A UNIQUE DAY-BY-DAY REMEMBRANCE, 2014 - 2018
follow below, the great war service of the suffolk regiment,
from mobilisation to the armistice
from mobilisation to the armistice
After Neuve Chapelle, many serious questions were asked regarding the conduct of the 4th Battalion during the battle.
First however, came praise from the Commander-in-Chief, Sir John French, who when addressing them on 17th April commented of their "splendid patriotic conduct," however amidst the celebrations within the Battalion, investigations at Brigade level were routing deep into the part they played in the action.
Firstly it could be argued, that the Battalion suffered from a lack of exposure to battle conditions. Other than a 'scrap' at La Touret in early February, they had had virtually no real combat experience since they arrived in France in November. Other than single Company's supporting other Battalion's in the Brigade in the front line, no real close-quarter combat action was seen by 4th Suffolk until the battle itself. They had not been gradually eased into action, but appeared instead, to have be thrown head-first into it.
Secondly perhaps, one could argue that they had also suffered from a certain degree of 'mollycoddling' brought about by the personal care and attention their officers and NCOs had lavished upon them. An almost family-like concern to their wellbeing had already resulted in the Battalion Commander, Colonel Frank Garrett being invalided home with a complete nervous breakdown. He had lavished much resources upon them in peacetime. With a lack of these comforts in battle, their morale was dealt a blow. It was a severe case of familiarity having bred contempt when the men saw his invaliding home in February as nothing short of a desertion. The burden of command had fallen heavy upon him, but despite his departure, his own 'H' Company (now 'C' company) from Leiston and East Suffolk, were to be the most gallant of all the Battalion's Company's, winning three of the four DCMs awarded to the Battalion for actions during the battle.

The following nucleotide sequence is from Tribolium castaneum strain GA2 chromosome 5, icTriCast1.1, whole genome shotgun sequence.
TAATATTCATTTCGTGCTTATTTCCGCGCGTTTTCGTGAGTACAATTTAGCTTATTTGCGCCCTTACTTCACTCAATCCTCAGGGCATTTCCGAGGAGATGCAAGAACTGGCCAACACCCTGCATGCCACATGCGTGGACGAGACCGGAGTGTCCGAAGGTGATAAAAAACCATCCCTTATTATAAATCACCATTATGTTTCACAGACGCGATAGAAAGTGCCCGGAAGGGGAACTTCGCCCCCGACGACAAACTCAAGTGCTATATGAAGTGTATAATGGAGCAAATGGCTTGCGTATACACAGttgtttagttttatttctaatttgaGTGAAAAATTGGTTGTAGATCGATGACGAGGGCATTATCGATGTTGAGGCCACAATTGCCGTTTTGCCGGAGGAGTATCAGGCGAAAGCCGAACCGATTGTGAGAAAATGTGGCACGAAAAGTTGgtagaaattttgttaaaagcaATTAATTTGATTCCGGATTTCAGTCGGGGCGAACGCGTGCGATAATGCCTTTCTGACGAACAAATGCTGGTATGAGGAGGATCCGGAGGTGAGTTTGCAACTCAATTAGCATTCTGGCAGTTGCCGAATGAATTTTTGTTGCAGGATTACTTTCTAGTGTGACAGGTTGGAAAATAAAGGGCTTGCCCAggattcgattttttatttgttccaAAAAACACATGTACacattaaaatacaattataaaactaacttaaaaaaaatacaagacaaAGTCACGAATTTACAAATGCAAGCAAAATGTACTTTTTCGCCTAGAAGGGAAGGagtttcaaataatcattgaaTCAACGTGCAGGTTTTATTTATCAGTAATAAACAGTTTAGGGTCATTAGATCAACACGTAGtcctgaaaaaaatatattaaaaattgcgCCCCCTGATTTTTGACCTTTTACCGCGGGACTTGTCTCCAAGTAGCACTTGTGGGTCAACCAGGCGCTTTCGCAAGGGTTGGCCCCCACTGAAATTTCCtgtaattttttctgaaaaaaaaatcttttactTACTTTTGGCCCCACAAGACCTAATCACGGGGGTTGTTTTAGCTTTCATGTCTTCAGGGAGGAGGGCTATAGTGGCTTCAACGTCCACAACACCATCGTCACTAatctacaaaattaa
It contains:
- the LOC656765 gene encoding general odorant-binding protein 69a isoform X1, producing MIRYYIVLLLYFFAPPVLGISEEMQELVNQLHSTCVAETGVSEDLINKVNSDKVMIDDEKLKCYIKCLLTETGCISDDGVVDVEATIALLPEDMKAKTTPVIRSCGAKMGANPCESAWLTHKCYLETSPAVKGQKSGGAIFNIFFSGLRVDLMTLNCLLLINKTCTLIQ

Colonel Frank's replacement, Major Turner, was viewed by his superiors as only a temporary measure until an new CO could be brought in. Turner himself noted in his diary of the time of when, after a conversation with the Brigade Commander, he was given a small booklet of hints on how to command men. Clearly this was a polite hint that they thought him not up to the task of commanding the Battalion. Turner himself however, being a director of an engineering company, a pillar of Ipswich community and an early founder of the Church Lads Brigade, viewed himself as a more than suitable candidate for the Colonel's job.
Although the previous 'action' at La Touret had dealt a blow to morale, it had not depleted the ranks by any great amount. The loss of over 800 men prior to, and during the battle, was and still is, the most difficult question to answer.
Of the 973 all ranks that left the UK in November 1914, just six are recorded as being killed between 1st December 1914 and the 10th March 1915* Therefore taking into account the 222 killed, wounded or missing during the battle itself, and the 173 remaining ranks mentioned in the Battalion War Diary, just where were the other 572 ranks that were not involved in the action?
There is no mention of them in the War Diary or Official History. Were they held in reserve somewhere? or had they been cut off somewhere by shell fire? We shall probably never know.
The Battalion's inability to hold their specified frontage of trench due to these depleted ranks, caused considerable strain on the other Battalion's in the Brigade. The War Diary noted twice that no progress was made by the Division on the left, but they were in fact being stretched far beyond their acceptable limits, due to 4th Suffolk's reduced ranks. The mention too of a spy in both Turners diary and the official history, was much laboured on, but no evidence exists of how such a person could relay reports back to the enemy. Accurate shelling at "Windy Corner" on the morning of the 12th could be put down to the flat, unobstructed terrain of the battlefield; ideal for the German artillery observers high up in the trees of the Bois de Biez, who had an unobstructed view to Windy Corner - a mere 1 mile away across the cross roads at "Port Arthur."
For all these questions, their answers were not, and are still not, very forthcoming. The new Battalion Commander, Lieutenant-Colonel Hugh Wilson Cruddas, had much hard work to do in making these "Saturday Night Suffolks" into professional, efficient fighting soldiers. They had to loose the air of a 'weekend camp' that many still possessed, and realise that this was a real, bloody, ferocious war.
For the remainder of 1915 they would be placed in backwaters, away from the great actions of the war. After Neuve Chapelle, they had to prove themselves once more to their superiors. They may have had the spirit, but what they badly needed was the experience.
*Source: CWGC website, however they may be a further 18 more not listed by Battalion.
Welcome to our online 'blog' charting the history of the many Battalions of the Suffolk Regiment and the part they played in the Great War.
Starting back in March 2014, we have recorded the events of 100 years ago on the centenary of their happening.
Keep checking back to see how the Great War is progressing for the men of the Suffolk Regiment.